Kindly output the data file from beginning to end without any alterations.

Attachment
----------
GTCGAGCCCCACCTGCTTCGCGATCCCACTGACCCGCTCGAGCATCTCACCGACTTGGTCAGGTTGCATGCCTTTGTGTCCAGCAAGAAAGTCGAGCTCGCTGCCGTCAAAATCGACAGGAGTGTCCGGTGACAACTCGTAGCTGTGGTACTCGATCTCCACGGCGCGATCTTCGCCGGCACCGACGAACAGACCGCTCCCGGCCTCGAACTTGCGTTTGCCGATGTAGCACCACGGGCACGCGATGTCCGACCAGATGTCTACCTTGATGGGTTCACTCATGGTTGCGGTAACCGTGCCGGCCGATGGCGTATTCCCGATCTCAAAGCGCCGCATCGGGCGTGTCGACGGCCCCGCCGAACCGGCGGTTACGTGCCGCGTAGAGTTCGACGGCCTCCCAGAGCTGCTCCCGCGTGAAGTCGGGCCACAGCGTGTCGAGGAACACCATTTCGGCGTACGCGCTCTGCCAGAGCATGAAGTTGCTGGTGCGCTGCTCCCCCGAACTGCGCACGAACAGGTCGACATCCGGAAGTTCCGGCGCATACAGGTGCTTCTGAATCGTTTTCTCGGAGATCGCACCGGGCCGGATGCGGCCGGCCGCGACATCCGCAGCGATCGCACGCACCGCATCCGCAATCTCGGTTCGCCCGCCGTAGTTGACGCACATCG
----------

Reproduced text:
GTCGAGCCCCACCTGCTTCGCGATCCCACTGACCCGCTCGAGCATCTCACCGACTTGGTCAGGTTGCATGCCTTTGTGTCCAGCAAGAAAGTCGAGCTCGCTGCCGTCAAAATCGACAGGAGTGTCCGGTGACAACTCGTAGCTGTGGTACTCGATCTCCACGGCGCGATCTTCGCCGGCACCGACGAACAGACCGCTCCCGGCCTCGAACTTGCGTTTGCCGATGTAGCACCACGGGCACGCGATGTCCGACCAGATGTCTACCTTGATGGGTTCACTCATGGTTGCGGTAACCGTGCCGGCCGATGGCGTATTCCCGATCTCAAAGCGCCGCATCGGGCGTGTCGACGGCCCCGCCGAACCGGCGGTTACGTGCCGCGTAGAGTTCGACGGCCTCCCAGAGCTGCTCCCGCGTGAAGTCGGGCCACAGCGTGTCGAGGAACACCATTTCGGCGTACGCGCTCTGCCAGAGCATGAAGTTGCTGGTGCGCTGCTCCCCCGAACTGCGCACGAACAGGTCGACATCCGGAAGTTCCGGCGCATACAGGTGCTTCTGAATCGTTTTCTCGGAGATCGCACCGGGCCGGATGCGGCCGGCCGCGACATCCGCAGCGATCGCACGCACCGCATCCGCAATCTCGGTTCGCCCGCCGTAGTTGACGCACATCG